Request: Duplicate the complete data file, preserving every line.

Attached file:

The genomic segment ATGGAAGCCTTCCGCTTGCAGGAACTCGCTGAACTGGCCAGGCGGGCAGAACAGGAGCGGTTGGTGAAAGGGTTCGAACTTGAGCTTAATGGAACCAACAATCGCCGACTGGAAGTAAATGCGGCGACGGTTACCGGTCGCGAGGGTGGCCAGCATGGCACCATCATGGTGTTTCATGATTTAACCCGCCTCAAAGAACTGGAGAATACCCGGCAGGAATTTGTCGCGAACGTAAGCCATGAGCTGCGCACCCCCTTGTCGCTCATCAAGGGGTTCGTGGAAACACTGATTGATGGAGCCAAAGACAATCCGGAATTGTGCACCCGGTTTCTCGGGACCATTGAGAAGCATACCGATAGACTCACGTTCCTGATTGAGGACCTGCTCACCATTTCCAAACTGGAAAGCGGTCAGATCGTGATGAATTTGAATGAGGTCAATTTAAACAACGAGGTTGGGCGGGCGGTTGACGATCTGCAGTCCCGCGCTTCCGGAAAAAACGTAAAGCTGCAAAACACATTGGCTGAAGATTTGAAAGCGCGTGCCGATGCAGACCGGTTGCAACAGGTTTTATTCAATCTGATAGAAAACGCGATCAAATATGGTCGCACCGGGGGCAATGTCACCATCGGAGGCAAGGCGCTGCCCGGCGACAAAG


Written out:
The genomic segment ATGGAAGCCTTCCGCTTGCAGGAACTCGCTGAACTGGCCAGGCGGGCAGAACAGGAGCGGTTGGTGAAAGGGTTCGAACTTGAGCTTAATGGAACCAACAATCGCCGACTGGAAGTAAATGCGGCGACGGTTACCGGTCGCGAGGGTGGCCAGCATGGCACCATCATGGTGTTTCATGATTTAACCCGCCTCAAAGAACTGGAGAATACCCGGCAGGAATTTGTCGCGAACGTAAGCCATGAGCTGCGCACCCCCTTGTCGCTCATCAAGGGGTTCGTGGAAACACTGATTGATGGAGCCAAAGACAATCCGGAATTGTGCACCCGGTTTCTCGGGACCATTGAGAAGCATACCGATAGACTCACGTTCCTGATTGAGGACCTGCTCACCATTTCCAAACTGGAAAGCGGTCAGATCGTGATGAATTTGAATGAGGTCAATTTAAACAACGAGGTTGGGCGGGCGGTTGACGATCTGCAGTCCCGCGCTTCCGGAAAAAACGTAAAGCTGCAAAACACATTGGCTGAAGATTTGAAAGCGCGTGCCGATGCAGACCGGTTGCAACAGGTTTTATTCAATCTGATAGAAAACGCGATCAAATATGGTCGCACCGGGGGCAATGTCACCATCGGAGGCAAGGCGCTGCCCGGCGACAAAG